There are guys coming out from Podcasts and selling out theaters. That is remarkable because they did it all on their own. I am proud to say that I was at the tip of the arrow before anybody else was embracing it. I always feel like the closer you can be to people on a day-to-day basis, the better.
There are people who wouldn’t have the guts to get on a stage somewhere because they have built their confidence through the open-mic of social networking. I don’t negate it at all. People say Vine sucks, it’s just people making stupid faces. Somebody, someday is going to win an Oscar and they are going to say, “I used to make silly six-second Vine videos and here I am…”
Anybody who negates that are all wrong. If there are more people to sift through because of people who think they are performers, so be it. But cream always rises to the top.
Paste: Let’s talk about your fan-base. The Dane Cook fan-base seems to be very specific and very dedicated.
They are the best. It’s 25-years of Throwback Thursdays, which is my greatest day to open up direct messages or emails. People have stories of growing up with me. Meet and greets are a walk down memory lane of my career as I am entering Act Two. I have had missteps over the years, things that are high watermarks, and the only thing I take away is the knowledge that I want to give the best of myself. I don’t want to do anything that is derivative.
Paste: Who influenced you?
DC: Carlin, Pryor, the guys who did it before we realized it was even an occupation. There isn’t a comic that you could bring up that I don’t know.
Paste: What’s changed in the industry sense for you?
DC: You need to be more communicative. There are trends, political trends.
Paste: What about rape jokes? Do you feel comfortable with them?
DC: There are going to be guys or women that do things for either shock value or they talk about it because it affects them. They want to explore it because it has either happened to them or somebody around them and they want to release that. It’s cathartic to get up and find humor in something that scares us. It’s scary to talk about rape, it’s scary to talk about abortion. It’s scary to talk about suicide and yet it affects all of us. There are going to be comics who handle that with care and know how to do it because they are a pro and then there are the rest who muck it up for the rest of us. Unfortunately that is just part of the growth process.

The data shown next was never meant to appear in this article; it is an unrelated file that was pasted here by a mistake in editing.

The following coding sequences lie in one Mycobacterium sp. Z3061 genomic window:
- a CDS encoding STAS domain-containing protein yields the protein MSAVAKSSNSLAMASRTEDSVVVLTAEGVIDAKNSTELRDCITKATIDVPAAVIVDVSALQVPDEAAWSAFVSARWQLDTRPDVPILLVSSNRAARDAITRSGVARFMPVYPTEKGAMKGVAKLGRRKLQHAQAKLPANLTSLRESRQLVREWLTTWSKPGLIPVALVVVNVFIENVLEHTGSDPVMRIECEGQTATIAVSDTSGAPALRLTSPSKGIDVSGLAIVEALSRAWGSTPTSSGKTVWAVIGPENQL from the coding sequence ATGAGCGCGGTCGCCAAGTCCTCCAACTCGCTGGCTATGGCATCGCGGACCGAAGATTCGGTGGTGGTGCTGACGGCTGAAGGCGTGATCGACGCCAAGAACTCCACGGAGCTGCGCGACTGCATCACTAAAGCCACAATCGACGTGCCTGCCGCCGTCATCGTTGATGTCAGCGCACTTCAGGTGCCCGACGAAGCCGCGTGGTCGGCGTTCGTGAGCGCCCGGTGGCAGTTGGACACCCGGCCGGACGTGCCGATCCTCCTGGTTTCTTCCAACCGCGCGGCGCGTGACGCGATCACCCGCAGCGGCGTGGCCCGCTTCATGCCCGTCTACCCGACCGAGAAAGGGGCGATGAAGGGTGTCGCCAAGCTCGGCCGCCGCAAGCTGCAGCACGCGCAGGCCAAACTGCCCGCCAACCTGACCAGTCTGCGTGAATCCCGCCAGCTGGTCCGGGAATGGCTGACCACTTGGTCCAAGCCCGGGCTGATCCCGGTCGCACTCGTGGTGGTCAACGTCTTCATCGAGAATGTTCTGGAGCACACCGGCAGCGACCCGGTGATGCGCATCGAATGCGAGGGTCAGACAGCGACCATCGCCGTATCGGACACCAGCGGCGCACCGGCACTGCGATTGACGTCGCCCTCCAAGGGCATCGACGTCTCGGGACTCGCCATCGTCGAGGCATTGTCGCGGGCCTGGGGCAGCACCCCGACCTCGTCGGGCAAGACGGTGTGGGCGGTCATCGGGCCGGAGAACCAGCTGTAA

Paste: Do you get bored with your material?
DC: That’s why I dump them after I do them. I spend about a year or a year and a half trying to put the set together and then it’s gone. I have been doing it that way for twelve years now. It feels good to let them go.
Paste: Some comics will work to perfect the same set for much longer. Seven years is the longest I have seen.
DC: You’re watching a comic seven years later and saying, “You haven’t had anything happen to you in seven years that has changed your disposition?” So, for me I can look at every special, every album and tell you how I have grown. We can literally walk through it and say, “This is what I learned and this is what happened when I listened back.”
Every album is remembering what I was doing wrong in my personal and professional life. I look at the wall in my office and I don’t just see awards and platinum albums, I see when I came back from a tragedy. If I don’t keep pushing and growing, that crowd is just going to grow away from me.
I need to grow with a generation of comedy fans.
Otherwise you are going to find yourself seven years later, a mopey, bored individual with no idea of what you think or feel.
Dane Cook: Troublemaker airs on Comedy Central on Sunday 1/25 at 10 PM ET/PT. It previously aired on Showtime in October 2014.